Re: [vox-tech] bittorrent
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Re: [vox-tech] bittorrent
On Thu 04 Dec 03, 2:17 PM, Jeff Newmiller <firstname.lastname@example.org> said:
> On Thu, 4 Dec 2003, Peter Jay Salzman wrote:
> > ok, i've downloaded bittorrent on debian/sarge. now what?
> > i've read some material, and here's what i think i know:
> > 1. to get the best download speeds, i'll need to poke holes in
> > tcp/6881 through tcp/6889.
> Actually, poking holes enables uploads... which in turn prompts recipients
> of your largesse to give you higher priority... leading to generally
> faster downloads.
yeah, i read all about that. if peers don't hear from me, they start to
ignore me. i spent a few hours reading about bittorrent. it's a neat
> I only poke one hole at 6881, because I only do one file at a time. If
> you want to be able to do more simultaneous downlads, then poke more
> holes. In my case, the download usually sucks up most of my bandwidth, so
> running more than one instance at a time doesn't really make much sense.
i'm on symmetric cable, and it's a bit faster than what i was used to
with DSL. i plan on doing only one file too, but i think it'd make
sense for me to have a couple of ports open so multiple people can
request chunks from me.
> > 2. i need to open a web browser, find a bittorrent link, and click on
> > it, which will open up the bittorrent helper application and engage
> > in the download of whatever the file points to.
> I didn't bother to enable the helper application... I just invoke it
> at the command line.
> In my case, I have a NATing firewall, so I invoke it as
> $ btdownloadgui.py --ip my.external.ip.address 'torrent_url'
> > that's what i think i know. how accurate is this?
> Accurate enough to get by, I suppose.
> > how does one find .bittorrent links?
> There are some sites that specialize in particular types of
> files... depends what you are looking for. Slashdot sometimes posts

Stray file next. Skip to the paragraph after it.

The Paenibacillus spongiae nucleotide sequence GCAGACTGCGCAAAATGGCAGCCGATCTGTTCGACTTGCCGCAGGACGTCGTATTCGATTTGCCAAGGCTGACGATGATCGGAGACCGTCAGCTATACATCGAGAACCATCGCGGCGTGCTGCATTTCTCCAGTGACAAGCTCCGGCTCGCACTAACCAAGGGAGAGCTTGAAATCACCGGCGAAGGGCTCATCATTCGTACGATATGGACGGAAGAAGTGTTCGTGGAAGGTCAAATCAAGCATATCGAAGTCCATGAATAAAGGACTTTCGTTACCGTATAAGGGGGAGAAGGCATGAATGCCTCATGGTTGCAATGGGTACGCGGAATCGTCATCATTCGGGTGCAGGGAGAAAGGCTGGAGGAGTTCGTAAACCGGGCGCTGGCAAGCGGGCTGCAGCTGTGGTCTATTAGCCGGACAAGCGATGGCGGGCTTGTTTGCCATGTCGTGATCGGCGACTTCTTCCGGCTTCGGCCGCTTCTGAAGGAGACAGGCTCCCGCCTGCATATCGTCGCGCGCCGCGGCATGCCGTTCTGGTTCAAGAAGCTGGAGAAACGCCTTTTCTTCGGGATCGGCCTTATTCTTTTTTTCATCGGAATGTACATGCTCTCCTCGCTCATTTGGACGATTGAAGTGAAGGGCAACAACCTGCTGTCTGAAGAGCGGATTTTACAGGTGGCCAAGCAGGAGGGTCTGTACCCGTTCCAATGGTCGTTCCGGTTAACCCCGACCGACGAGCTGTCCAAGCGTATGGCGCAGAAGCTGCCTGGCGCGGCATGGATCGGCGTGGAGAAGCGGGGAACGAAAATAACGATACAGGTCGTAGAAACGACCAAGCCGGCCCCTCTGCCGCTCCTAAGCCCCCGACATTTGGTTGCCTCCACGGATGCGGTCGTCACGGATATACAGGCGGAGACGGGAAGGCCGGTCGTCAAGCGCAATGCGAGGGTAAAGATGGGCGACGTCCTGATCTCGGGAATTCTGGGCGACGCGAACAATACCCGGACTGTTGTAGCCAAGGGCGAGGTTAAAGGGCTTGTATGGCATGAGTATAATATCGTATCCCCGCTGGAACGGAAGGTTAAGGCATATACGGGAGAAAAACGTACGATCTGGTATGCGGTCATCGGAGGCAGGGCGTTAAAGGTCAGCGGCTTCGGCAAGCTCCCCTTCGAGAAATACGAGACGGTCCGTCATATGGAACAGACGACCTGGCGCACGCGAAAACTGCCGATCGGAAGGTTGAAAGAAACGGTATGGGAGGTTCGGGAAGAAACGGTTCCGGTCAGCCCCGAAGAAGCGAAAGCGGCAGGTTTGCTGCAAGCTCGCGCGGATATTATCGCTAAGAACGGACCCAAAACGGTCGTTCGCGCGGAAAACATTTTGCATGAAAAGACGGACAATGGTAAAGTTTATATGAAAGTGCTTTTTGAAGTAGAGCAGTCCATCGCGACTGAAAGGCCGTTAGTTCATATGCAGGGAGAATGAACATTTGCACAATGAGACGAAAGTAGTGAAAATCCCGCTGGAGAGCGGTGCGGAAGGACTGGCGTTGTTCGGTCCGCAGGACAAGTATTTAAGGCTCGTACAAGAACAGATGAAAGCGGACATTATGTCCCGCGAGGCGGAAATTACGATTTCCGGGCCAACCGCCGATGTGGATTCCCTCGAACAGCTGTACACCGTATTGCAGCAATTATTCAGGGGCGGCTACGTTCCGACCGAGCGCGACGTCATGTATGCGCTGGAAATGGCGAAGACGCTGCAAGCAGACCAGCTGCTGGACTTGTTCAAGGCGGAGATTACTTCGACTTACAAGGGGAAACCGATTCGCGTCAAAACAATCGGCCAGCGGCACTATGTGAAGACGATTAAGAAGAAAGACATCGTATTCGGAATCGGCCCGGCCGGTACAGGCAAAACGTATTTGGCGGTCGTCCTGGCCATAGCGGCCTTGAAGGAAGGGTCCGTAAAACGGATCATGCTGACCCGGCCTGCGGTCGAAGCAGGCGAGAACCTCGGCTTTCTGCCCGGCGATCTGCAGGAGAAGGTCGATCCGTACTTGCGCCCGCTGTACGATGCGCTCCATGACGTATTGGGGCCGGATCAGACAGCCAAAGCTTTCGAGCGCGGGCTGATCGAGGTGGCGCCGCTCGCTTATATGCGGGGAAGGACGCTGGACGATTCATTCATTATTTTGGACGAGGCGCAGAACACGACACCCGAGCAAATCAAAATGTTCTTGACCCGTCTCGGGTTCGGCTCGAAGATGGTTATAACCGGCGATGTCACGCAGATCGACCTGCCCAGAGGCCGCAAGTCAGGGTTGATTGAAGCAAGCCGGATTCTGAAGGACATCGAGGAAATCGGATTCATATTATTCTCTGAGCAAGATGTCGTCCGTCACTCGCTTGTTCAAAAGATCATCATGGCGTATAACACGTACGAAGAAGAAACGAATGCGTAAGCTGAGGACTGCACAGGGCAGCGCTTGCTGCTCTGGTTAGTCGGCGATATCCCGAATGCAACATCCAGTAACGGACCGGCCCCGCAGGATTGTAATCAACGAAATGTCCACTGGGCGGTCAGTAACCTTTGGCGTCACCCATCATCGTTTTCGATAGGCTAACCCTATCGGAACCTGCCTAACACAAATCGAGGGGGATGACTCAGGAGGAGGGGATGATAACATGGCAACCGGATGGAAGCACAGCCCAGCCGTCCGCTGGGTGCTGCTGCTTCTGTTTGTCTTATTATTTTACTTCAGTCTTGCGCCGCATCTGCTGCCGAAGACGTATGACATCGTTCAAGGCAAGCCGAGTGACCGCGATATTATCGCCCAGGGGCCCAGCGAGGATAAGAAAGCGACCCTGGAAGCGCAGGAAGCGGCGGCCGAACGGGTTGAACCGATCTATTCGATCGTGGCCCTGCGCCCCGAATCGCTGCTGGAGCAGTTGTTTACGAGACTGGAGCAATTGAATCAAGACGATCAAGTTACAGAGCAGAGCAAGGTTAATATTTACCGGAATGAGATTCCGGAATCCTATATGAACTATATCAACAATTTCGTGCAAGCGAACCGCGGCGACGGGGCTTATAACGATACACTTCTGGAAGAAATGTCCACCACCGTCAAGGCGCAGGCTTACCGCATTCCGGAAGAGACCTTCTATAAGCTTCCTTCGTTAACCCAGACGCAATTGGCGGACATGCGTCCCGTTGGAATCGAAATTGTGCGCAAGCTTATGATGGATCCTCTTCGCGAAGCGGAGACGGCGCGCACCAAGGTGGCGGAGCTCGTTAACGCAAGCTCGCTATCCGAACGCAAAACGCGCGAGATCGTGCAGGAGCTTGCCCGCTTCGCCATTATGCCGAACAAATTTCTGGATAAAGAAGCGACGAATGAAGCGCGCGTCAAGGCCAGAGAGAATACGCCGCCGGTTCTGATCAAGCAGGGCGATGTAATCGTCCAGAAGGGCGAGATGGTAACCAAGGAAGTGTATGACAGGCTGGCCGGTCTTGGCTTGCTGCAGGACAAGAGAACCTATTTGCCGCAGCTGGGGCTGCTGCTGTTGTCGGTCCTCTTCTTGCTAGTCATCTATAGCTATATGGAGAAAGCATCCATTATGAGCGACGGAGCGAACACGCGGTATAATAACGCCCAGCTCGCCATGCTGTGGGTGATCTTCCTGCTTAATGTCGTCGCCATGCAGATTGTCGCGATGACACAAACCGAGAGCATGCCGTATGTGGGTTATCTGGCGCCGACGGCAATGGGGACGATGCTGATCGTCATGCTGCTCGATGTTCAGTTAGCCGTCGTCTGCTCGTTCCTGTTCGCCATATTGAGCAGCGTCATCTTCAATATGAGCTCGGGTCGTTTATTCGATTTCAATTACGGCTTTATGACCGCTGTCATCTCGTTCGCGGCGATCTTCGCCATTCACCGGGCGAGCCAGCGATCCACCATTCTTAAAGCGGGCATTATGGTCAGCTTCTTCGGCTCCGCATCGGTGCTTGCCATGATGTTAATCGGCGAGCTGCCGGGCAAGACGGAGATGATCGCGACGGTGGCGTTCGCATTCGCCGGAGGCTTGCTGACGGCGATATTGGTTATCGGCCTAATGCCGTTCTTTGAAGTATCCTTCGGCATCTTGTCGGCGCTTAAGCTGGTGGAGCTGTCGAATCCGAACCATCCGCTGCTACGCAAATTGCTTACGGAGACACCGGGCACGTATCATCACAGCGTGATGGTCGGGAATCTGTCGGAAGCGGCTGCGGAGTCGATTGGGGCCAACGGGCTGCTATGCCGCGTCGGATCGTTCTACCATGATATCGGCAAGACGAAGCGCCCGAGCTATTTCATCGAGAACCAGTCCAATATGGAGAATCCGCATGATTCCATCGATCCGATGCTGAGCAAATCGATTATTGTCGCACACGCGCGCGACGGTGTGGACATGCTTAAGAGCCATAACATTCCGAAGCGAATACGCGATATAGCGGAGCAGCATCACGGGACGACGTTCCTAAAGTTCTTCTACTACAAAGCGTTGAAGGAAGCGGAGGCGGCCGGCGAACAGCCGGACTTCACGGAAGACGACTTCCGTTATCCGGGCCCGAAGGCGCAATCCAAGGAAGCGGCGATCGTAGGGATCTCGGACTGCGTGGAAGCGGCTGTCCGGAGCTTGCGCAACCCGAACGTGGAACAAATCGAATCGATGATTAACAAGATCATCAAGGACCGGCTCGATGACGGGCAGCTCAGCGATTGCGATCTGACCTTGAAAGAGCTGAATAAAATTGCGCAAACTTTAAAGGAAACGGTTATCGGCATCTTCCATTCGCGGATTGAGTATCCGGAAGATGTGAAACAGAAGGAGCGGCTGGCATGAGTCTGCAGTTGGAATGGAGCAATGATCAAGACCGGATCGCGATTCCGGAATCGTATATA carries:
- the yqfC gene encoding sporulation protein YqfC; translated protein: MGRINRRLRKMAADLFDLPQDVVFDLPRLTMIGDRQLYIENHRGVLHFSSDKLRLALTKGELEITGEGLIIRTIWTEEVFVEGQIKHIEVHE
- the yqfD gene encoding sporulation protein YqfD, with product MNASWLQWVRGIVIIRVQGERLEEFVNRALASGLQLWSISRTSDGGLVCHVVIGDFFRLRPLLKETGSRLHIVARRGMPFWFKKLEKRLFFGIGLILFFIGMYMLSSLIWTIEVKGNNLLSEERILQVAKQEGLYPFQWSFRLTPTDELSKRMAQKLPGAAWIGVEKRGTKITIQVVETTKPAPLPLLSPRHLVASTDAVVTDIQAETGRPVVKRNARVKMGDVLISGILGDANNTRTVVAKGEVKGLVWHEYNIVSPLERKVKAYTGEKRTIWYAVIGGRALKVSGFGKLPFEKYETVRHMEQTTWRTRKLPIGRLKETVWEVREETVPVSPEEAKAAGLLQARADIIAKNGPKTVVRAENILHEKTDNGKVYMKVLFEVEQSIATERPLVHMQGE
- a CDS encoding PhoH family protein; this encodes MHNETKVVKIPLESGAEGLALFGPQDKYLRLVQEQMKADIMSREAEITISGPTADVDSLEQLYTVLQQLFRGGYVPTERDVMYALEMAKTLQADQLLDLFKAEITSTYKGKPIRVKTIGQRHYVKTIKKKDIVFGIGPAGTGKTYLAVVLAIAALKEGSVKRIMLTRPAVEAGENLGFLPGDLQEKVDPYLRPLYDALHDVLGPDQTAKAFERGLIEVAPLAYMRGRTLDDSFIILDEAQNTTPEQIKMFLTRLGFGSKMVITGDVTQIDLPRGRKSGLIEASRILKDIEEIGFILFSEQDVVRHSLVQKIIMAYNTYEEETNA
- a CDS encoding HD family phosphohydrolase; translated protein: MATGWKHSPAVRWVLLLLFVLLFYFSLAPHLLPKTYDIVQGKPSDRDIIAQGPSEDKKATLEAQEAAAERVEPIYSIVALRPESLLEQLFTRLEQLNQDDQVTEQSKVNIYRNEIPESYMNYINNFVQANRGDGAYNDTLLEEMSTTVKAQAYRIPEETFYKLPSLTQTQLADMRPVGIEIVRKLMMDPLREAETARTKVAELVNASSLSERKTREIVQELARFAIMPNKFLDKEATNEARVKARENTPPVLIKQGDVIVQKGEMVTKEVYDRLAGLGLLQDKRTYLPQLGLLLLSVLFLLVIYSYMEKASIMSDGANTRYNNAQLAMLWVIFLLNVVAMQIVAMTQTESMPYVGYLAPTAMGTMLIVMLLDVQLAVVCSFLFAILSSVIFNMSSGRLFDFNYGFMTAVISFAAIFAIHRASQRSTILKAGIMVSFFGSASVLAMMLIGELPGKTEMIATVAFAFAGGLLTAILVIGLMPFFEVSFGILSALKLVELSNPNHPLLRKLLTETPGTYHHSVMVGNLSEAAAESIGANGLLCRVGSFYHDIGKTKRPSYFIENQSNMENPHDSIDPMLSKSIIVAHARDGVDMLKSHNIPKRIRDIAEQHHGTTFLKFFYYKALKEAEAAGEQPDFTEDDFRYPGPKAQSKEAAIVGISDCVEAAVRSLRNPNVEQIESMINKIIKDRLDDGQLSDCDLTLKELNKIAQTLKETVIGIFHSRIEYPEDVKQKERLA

> links. They just represent a specialized download protocol.
ok, now THAT part is lame. i've been googling for awhile now.
p2p like gnutella and fasttrack makes it easy to find what you want, but
difficult to get it.
bittorrent makes things easy to get, but difficult to find.
> > does anyone have a bittorrent testfile handy to download some very small
> > text file in a 'Hello World' fashion?
> Seems not much point to this, since BT can take 5 or 10 MB to get into the
> swing of things. If you really want to download a small file,
> www.toriyamaworld.com regularly distributes translated manga scans (2-6MB)
> using BT.
i just wanted to see it in action. i had no desire to download a DVD or
but i see what you mean. very interesting -- it downloaded, but the bt
app is still alive, and it appears to be uploading. that's kind of
neat: post mortem uploads. :)
> Some additional notes:
> a) Sarge doesn't have the newest bittorrent... but I don't know that this
> is so terrible. The newer version (3.3) is supposed to be a little more
> efficient, and it reports accumulated upload and download amounts which
> gives you an idea of how much you have contributed back to the torrent,
> but the older version still works.
it appears that sarge now has 3.3. :) is your copy being "held back"?
> b) Don't be surprised when the whole file appears on your hard disk
> immediately. BT downloads random chunks, so it has to do this... but the
> file won't be usable until BT says the whole thing is downloaded.
ok, thanks for the heads up. jigdo does the exact same thing when
downloading debian images.
> c) You can stop and restart your download at will. (Restarting is exactly
> the same as starting.) BT will automatically pick up where it left off.
> Corollary: you can start a BT download on a file you already have
> completed if you want to help upload... this is known as seeding.
awesome. by the time my 3MB download was finished, i uploaded 0MB.
as i write this, i've already uploaded 7.3 MB.
i wish there was a setting to throttle the bandwidth.
> d) Note the number of seeds on a download before you begin (a nice torrent
> manager will set up a tracker to provide you with these statistics)... if
> you have half the file and the last seed disconnects, your download will
> never complete. Ergo, communicating with someone who _has_ downloaded the
> whole file and asking them to seed for you may be necessary if a torrent
> is no longer popular.
sounds like a good thing to be aware of. i've seen websites that tell
you the number of seeds (before your email i didn't know what a seed
is there a utility that i can use to query the torrent manager? in
other words, if the website i download the .torrent file doesn't have
the info, is there another way for me to get it?
Make everything as simple as possible, but no simpler. -- Albert Einstein
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